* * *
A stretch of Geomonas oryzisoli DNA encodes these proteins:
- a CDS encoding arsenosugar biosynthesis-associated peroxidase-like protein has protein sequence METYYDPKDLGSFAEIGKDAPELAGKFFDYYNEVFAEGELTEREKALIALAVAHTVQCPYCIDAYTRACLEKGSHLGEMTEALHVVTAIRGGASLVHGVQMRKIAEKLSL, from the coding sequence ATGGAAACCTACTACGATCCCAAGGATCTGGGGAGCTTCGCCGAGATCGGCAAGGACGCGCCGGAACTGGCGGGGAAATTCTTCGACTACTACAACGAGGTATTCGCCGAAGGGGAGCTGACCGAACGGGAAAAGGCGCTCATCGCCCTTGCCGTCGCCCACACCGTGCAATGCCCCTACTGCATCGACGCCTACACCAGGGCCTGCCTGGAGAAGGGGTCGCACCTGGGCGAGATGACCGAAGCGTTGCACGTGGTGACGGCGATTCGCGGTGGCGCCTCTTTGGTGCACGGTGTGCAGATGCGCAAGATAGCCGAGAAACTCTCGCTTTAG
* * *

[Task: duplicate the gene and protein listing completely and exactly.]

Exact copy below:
A stretch of Geomonas oryzisoli DNA encodes these proteins:
- a CDS encoding arsenosugar biosynthesis-associated peroxidase-like protein has protein sequence METYYDPKDLGSFAEIGKDAPELAGKFFDYYNEVFAEGELTEREKALIALAVAHTVQCPYCIDAYTRACLEKGSHLGEMTEALHVVTAIRGGASLVHGVQMRKIAEKLSL, from the coding sequence ATGGAAACCTACTACGATCCCAAGGATCTGGGGAGCTTCGCCGAGATCGGCAAGGACGCGCCGGAACTGGCGGGGAAATTCTTCGACTACTACAACGAGGTATTCGCCGAAGGGGAGCTGACCGAACGGGAAAAGGCGCTCATCGCCCTTGCCGTCGCCCACACCGTGCAATGCCCCTACTGCATCGACGCCTACACCAGGGCCTGCCTGGAGAAGGGGTCGCACCTGGGCGAGATGACCGAAGCGTTGCACGTGGTGACGGCGATTCGCGGTGGCGCCTCTTTGGTGCACGGTGTGCAGATGCGCAAGATAGCCGAGAAACTCTCGCTTTAG